Technology: Move ’N See Pixio

Auto-follow robot camera operator

$742; ships worldwide

How often have you carefully set your phone or tablet high in the corner of your studio, hoping to record a run of a dance, only to find a third of the dancers were cut out? Without a personal cameraman constantly at your service, you probably run this risk often. That’s where the Move ’N See Pixio can help. Originally developed as a tool for sports performance improvement, the Pixio—a motion-activated camera operator—follows around what’s in the camera’s viewfinder when it’s recording. It’s definitely a pricey option (it comes with the robot, a control watch with wristband, three micro-beacons on tripods for different angles, batteries and chargers), but it works indoors and out and can track up to 16 dancers. If you’d prefer not to use the watch, download the Pixio’s free app for iPhone or Android to direct it via remote control on your smartphone or tablet.

Don’t miss a single issue of Dance Teacher.

Teacher Voices
Getty Images

I often teach ballet over Zoom in the evenings, shortly after sunset. Without the natural light coming from my living room window, I drag a table lamp next to my portable barre so that the computer's camera can see me clearly enough. I prop the laptop on a chair taken from the kitchen and then spend the next few hours running back and forth between the computer screen of Zoom tiles and my makeshift dance floor.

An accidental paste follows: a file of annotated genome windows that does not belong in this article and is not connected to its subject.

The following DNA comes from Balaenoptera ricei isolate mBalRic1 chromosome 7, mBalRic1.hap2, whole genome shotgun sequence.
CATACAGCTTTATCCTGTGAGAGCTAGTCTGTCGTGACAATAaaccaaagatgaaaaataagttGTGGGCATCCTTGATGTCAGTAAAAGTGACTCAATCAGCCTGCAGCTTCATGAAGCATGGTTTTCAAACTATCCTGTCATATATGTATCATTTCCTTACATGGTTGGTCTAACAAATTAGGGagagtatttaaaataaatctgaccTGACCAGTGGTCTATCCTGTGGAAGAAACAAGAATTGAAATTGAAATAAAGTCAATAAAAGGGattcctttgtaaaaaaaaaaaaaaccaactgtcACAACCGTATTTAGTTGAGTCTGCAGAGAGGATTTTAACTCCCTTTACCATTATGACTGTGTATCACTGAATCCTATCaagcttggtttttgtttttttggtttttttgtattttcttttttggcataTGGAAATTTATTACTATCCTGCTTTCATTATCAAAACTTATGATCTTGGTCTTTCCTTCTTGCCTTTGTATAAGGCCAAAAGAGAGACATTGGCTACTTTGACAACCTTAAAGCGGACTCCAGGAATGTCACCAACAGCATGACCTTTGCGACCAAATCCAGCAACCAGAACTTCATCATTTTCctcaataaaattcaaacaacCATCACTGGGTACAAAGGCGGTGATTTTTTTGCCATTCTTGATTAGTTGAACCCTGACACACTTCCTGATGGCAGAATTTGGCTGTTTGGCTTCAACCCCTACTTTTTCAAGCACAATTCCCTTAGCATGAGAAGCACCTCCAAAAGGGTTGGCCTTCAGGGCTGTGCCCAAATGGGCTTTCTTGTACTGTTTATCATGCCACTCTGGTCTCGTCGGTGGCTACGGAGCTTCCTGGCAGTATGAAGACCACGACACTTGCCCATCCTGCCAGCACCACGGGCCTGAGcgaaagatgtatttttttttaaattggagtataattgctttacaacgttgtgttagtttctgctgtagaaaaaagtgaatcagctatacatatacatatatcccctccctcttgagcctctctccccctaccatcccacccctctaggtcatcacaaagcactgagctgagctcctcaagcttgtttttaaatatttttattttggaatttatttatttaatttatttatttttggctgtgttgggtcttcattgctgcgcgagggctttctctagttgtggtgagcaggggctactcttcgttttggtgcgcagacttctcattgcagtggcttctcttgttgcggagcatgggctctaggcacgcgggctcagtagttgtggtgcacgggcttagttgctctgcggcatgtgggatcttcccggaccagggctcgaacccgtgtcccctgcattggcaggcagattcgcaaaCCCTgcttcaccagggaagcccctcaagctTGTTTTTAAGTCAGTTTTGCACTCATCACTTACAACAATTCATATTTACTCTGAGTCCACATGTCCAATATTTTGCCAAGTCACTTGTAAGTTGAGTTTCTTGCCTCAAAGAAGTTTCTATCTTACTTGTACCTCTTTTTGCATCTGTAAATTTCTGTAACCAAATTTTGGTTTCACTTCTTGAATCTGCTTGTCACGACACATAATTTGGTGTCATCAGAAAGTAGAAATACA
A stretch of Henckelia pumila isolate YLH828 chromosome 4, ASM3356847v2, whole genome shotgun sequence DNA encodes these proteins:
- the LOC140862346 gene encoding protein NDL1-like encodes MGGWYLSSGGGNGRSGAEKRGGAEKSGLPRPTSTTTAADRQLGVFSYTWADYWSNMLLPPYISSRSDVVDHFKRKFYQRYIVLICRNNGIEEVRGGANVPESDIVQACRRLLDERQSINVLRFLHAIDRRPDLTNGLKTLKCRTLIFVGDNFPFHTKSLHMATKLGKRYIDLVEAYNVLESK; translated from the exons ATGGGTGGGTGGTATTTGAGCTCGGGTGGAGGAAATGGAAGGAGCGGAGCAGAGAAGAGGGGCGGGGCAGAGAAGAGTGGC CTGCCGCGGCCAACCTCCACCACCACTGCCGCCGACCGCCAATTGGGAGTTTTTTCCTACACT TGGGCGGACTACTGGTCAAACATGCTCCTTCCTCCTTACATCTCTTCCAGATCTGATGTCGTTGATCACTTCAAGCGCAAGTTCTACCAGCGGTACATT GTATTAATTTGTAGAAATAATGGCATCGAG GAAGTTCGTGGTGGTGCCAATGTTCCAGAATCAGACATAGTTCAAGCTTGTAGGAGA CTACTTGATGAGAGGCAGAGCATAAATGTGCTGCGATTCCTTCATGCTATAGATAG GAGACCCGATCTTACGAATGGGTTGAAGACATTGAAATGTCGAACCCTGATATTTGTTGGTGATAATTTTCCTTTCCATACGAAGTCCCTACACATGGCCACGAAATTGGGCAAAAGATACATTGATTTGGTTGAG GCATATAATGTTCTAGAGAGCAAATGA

Much of this setup is the result of my attempts to recreate the most important aspects of an in-person dance studio: I have a barre, a floor and as much space as I can reasonably give myself within a small apartment. I do not, however, have a mirror, and neither do most of my students.

Keep reading... Show less
Music
Allie Burke, courtesy Lo Cascio

If you'd hear it on the radio, you won't hear it in Anthony Lo Cascio's tap classes.

"If I play a song that my kids know, I'm kind of disappointed in myself," he says. "I either want to be on the cutting edge or playing the classics."

He finds that most of today's trendy tracks lack the depth needed for tap, and that there's a disconnect between kids and popular music. "They have trouble finding the beat compared to older genres," he says.

Keep reading... Show less
Teachers Trending
Courtesy Lovely Leaps

After the birth of her daughter in 2018, engineer Lisa McCabe had reservations about returning to the workforce full-time. And while she wanted to stay home with the new baby, she wasn't ready to stop contributing financially to her family (after all, she'd had a successful career designing cables for government drones). So, when she got a call that September from an area preschool to lead its dance program, she saw an opportunity.

The invitation to teach wasn't completely out of the blue. McCabe had grown up dancing in Southern California and had a great reputation from serving as her church's dance teacher and team coach the previous three years (stopping only to take a break as a new mother). She agreed to teach ballet and jazz at the preschool on Fridays and from there created an age-appropriate class based on her own training in the Cecchetti and RAD methods. It was a success: In three months, class enrollment went from six to 24 students, and just one year later, McCabe's blossoming Lovely Leaps brand had contracts with eight preschools and three additional teachers.

Keep reading... Show less

Get Dance Business Weekly in your inbox

Sign Up Used in accordance with our Privacy Policy.